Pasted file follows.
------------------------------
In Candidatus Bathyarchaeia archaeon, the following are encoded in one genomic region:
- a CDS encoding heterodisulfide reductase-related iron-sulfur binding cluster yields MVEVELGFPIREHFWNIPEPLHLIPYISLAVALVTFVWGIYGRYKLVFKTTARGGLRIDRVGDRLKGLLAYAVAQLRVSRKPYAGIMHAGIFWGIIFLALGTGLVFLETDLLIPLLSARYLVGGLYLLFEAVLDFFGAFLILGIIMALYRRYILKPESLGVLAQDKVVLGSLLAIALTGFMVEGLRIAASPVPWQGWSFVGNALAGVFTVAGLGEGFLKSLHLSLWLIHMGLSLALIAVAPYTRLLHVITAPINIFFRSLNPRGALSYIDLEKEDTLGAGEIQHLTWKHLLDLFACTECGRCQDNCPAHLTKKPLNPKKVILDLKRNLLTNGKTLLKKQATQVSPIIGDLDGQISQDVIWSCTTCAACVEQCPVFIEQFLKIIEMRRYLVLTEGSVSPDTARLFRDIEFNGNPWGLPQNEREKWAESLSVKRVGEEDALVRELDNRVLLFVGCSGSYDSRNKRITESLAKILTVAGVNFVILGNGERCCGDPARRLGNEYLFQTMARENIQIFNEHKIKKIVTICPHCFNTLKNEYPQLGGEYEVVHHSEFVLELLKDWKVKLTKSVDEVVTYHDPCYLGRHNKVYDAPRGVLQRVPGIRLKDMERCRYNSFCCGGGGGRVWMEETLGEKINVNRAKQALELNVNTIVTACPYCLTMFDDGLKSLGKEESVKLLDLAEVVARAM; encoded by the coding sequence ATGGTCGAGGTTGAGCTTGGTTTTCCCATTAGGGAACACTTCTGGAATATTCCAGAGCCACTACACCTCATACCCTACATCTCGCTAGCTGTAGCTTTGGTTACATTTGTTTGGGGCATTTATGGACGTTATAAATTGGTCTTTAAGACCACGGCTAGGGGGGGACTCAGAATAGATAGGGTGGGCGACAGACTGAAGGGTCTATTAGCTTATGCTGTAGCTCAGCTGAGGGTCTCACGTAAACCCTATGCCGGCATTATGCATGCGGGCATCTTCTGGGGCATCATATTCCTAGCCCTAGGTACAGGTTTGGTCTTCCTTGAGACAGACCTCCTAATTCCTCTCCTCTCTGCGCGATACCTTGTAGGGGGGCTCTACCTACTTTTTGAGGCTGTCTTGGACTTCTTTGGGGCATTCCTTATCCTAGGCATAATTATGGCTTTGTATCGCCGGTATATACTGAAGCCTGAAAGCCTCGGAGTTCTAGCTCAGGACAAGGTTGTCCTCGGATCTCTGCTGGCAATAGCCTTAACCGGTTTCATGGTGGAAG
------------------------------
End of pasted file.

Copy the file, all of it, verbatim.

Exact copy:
In Candidatus Bathyarchaeia archaeon, the following are encoded in one genomic region:
- a CDS encoding heterodisulfide reductase-related iron-sulfur binding cluster yields MVEVELGFPIREHFWNIPEPLHLIPYISLAVALVTFVWGIYGRYKLVFKTTARGGLRIDRVGDRLKGLLAYAVAQLRVSRKPYAGIMHAGIFWGIIFLALGTGLVFLETDLLIPLLSARYLVGGLYLLFEAVLDFFGAFLILGIIMALYRRYILKPESLGVLAQDKVVLGSLLAIALTGFMVEGLRIAASPVPWQGWSFVGNALAGVFTVAGLGEGFLKSLHLSLWLIHMGLSLALIAVAPYTRLLHVITAPINIFFRSLNPRGALSYIDLEKEDTLGAGEIQHLTWKHLLDLFACTECGRCQDNCPAHLTKKPLNPKKVILDLKRNLLTNGKTLLKKQATQVSPIIGDLDGQISQDVIWSCTTCAACVEQCPVFIEQFLKIIEMRRYLVLTEGSVSPDTARLFRDIEFNGNPWGLPQNEREKWAESLSVKRVGEEDALVRELDNRVLLFVGCSGSYDSRNKRITESLAKILTVAGVNFVILGNGERCCGDPARRLGNEYLFQTMARENIQIFNEHKIKKIVTICPHCFNTLKNEYPQLGGEYEVVHHSEFVLELLKDWKVKLTKSVDEVVTYHDPCYLGRHNKVYDAPRGVLQRVPGIRLKDMERCRYNSFCCGGGGGRVWMEETLGEKINVNRAKQALELNVNTIVTACPYCLTMFDDGLKSLGKEESVKLLDLAEVVARAM; encoded by the coding sequence ATGGTCGAGGTTGAGCTTGGTTTTCCCATTAGGGAACACTTCTGGAATATTCCAGAGCCACTACACCTCATACCCTACATCTCGCTAGCTGTAGCTTTGGTTACATTTGTTTGGGGCATTTATGGACGTTATAAATTGGTCTTTAAGACCACGGCTAGGGGGGGACTCAGAATAGATAGGGTGGGCGACAGACTGAAGGGTCTATTAGCTTATGCTGTAGCTCAGCTGAGGGTCTCACGTAAACCCTATGCCGGCATTATGCATGCGGGCATCTTCTGGGGCATCATATTCCTAGCCCTAGGTACAGGTTTGGTCTTCCTTGAGACAGACCTCCTAATTCCTCTCCTCTCTGCGCGATACCTTGTAGGGGGGCTCTACCTACTTTTTGAGGCTGTCTTGGACTTCTTTGGGGCATTCCTTATCCTAGGCATAATTATGGCTTTGTATCGCCGGTATATACTGAAGCCTGAAAGCCTCGGAGTTCTAGCTCAGGACAAGGTTGTCCTCGGATCTCTGCTGGCAATAGCCTTAACCGGTTTCATGGTGGAAG